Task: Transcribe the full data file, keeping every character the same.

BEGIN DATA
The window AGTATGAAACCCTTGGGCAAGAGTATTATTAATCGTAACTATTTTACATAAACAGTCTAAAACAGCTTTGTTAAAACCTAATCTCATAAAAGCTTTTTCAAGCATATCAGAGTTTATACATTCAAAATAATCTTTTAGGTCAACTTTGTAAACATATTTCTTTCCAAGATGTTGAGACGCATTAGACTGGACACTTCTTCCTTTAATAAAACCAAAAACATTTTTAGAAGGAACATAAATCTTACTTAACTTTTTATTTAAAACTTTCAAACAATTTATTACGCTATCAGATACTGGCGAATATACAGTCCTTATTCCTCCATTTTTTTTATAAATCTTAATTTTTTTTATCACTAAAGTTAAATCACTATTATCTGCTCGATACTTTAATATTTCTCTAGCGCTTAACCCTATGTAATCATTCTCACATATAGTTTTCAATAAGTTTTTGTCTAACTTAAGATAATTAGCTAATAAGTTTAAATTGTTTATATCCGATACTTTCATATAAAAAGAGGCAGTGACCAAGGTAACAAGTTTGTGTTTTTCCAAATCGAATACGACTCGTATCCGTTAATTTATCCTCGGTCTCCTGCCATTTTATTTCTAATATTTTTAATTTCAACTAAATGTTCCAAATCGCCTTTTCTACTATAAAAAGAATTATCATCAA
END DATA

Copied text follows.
The window AGTATGAAACCCTTGGGCAAGAGTATTATTAATCGTAACTATTTTACATAAACAGTCTAAAACAGCTTTGTTAAAACCTAATCTCATAAAAGCTTTTTCAAGCATATCAGAGTTTATACATTCAAAATAATCTTTTAGGTCAACTTTGTAAACATATTTCTTTCCAAGATGTTGAGACGCATTAGACTGGACACTTCTTCCTTTAATAAAACCAAAAACATTTTTAGAAGGAACATAAATCTTACTTAACTTTTTATTTAAAACTTTCAAACAATTTATTACGCTATCAGATACTGGCGAATATACAGTCCTTATTCCTCCATTTTTTTTATAAATCTTAATTTTTTTTATCACTAAAGTTAAATCACTATTATCTGCTCGATACTTTAATATTTCTCTAGCGCTTAACCCTATGTAATCATTCTCACATATAGTTTTCAATAAGTTTTTGTCTAACTTAAGATAATTAGCTAATAAGTTTAAATTGTTTATATCCGATACTTTCATATAAAAAGAGGCAGTGACCAAGGTAACAAGTTTGTGTTTTTCCAAATCGAATACGACTCGTATCCGTTAATTTATCCTCGGTCTCCTGCCATTTTATTTCTAATATTTTTAATTTCAACTAAATGTTCCAAATCGCCTTTTCTACTATAAAAAGAATTATCATCAA